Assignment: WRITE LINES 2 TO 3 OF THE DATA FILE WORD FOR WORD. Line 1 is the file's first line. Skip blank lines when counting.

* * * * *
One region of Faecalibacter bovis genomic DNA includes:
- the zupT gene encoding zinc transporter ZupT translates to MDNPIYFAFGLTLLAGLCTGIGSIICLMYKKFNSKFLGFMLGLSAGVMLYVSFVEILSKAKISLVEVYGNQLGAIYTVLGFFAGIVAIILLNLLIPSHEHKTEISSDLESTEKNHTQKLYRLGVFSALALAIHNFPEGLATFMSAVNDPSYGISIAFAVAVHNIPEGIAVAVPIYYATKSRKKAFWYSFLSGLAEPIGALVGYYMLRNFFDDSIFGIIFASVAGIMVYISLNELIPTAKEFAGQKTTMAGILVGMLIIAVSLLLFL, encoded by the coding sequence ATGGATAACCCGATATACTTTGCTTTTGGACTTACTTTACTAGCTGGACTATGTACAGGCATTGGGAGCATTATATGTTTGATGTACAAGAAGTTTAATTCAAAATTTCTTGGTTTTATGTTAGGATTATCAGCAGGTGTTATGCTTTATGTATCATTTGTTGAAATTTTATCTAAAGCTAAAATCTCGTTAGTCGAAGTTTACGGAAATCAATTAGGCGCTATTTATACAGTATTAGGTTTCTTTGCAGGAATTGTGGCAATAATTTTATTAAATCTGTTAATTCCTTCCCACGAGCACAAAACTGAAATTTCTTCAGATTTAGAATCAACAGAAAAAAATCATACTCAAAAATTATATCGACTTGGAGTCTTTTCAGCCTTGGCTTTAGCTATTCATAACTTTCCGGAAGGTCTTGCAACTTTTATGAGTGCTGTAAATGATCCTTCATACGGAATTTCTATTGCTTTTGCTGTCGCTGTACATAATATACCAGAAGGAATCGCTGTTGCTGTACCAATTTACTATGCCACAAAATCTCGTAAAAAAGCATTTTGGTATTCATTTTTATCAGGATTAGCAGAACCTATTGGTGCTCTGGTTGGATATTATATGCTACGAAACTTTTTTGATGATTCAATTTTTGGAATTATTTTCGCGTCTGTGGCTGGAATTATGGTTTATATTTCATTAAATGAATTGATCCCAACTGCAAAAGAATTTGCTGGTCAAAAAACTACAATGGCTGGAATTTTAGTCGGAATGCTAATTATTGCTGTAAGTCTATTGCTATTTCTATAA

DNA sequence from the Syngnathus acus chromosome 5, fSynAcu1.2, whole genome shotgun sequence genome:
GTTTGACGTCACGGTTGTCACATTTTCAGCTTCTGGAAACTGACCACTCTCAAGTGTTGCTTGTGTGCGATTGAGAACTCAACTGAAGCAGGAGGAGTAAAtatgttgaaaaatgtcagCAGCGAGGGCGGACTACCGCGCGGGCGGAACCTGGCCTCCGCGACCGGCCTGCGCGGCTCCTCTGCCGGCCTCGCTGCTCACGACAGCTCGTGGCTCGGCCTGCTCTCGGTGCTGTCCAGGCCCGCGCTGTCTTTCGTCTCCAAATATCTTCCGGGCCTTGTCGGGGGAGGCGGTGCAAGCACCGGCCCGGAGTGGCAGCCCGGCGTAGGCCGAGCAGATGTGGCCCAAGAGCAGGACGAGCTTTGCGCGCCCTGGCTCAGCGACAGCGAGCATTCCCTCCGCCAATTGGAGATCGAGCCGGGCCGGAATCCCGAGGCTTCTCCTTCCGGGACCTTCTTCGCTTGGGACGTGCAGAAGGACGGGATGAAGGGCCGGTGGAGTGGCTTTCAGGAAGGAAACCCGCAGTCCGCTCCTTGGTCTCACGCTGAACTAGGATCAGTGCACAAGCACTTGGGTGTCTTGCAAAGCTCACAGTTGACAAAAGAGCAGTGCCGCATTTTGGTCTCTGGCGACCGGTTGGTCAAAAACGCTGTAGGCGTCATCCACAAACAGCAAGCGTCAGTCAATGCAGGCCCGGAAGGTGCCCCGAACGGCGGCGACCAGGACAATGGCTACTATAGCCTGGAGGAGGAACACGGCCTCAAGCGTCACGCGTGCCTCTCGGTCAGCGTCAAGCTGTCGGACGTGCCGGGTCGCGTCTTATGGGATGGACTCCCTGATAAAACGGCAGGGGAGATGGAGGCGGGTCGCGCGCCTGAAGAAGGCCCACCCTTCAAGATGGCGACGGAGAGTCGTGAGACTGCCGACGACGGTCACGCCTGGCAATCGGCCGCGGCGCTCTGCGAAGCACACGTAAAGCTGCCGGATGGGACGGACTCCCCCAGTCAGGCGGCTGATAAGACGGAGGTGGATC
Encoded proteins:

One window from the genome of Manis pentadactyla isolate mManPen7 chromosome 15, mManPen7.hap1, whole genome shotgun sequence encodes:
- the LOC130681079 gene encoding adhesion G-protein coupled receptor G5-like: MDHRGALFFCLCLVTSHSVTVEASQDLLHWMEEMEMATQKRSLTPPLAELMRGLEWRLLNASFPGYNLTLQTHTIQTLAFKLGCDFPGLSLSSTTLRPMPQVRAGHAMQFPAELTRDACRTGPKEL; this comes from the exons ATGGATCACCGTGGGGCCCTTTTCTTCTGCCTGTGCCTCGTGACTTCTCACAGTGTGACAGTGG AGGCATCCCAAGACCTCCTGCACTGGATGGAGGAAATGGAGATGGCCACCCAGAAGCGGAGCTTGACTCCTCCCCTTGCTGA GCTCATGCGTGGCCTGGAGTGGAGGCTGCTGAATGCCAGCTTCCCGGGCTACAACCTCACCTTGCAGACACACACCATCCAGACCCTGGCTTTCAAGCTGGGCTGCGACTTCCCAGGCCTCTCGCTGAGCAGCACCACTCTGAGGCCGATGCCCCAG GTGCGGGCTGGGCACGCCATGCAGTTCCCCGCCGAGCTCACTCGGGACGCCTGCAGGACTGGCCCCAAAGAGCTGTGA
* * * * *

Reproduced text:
- the zupT gene encoding zinc transporter ZupT translates to MDNPIYFAFGLTLLAGLCTGIGSIICLMYKKFNSKFLGFMLGLSAGVMLYVSFVEILSKAKISLVEVYGNQLGAIYTVLGFFAGIVAIILLNLLIPSHEHKTEISSDLESTEKNHTQKLYRLGVFSALALAIHNFPEGLATFMSAVNDPSYGISIAFAVAVHNIPEGIAVAVPIYYATKSRKKAFWYSFLSGLAEPIGALVGYYMLRNFFDDSIFGIIFASVAGIMVYISLNELIPTAKEFAGQKTTMAGILVGMLIIAVSLLLFL, encoded by the coding sequence ATGGATAACCCGATATACTTTGCTTTTGGACTTACTTTACTAGCTGGACTATGTACAGGCATTGGGAGCATTATATGTTTGATGTACAAGAAGTTTAATTCAAAATTTCTTGGTTTTATGTTAGGATTATCAGCAGGTGTTATGCTTTATGTATCATTTGTTGAAATTTTATCTAAAGCTAAAATCTCGTTAGTCGAAGTTTACGGAAATCAATTAGGCGCTATTTATACAGTATTAGGTTTCTTTGCAGGAATTGTGGCAATAATTTTATTAAATCTGTTAATTCCTTCCCACGAGCACAAAACTGAAATTTCTTCAGATTTAGAATCAACAGAAAAAAATCATACTCAAAAATTATATCGACTTGGAGTCTTTTCAGCCTTGGCTTTAGCTATTCATAACTTTCCGGAAGGTCTTGCAACTTTTATGAGTGCTGTAAATGATCCTTCATACGGAATTTCTATTGCTTTTGCTGTCGCTGTACATAATATACCAGAAGGAATCGCTGTTGCTGTACCAATTTACTATGCCACAAAATCTCGTAAAAAAGCATTTTGGTATTCATTTTTATCAGGATTAGCAGAACCTATTGGTGCTCTGGTTGGATATTATATGCTACGAAACTTTTTTGATGATTCAATTTTTGGAATTATTTTCGCGTCTGTGGCTGGAATTATGGTTTATATTTCATTAAATGAATTGATCCCAACTGCAAAAGAATTTGCTGGTCAAAAAACTACAATGGCTGGAATTTTAGTCGGAATGCTAATTATTGCTGTAAGTCTATTGCTATTTCTATAA

DNA sequence from the Syngnathus acus chromosome 5, fSynAcu1.2, whole genome shotgun sequence genome: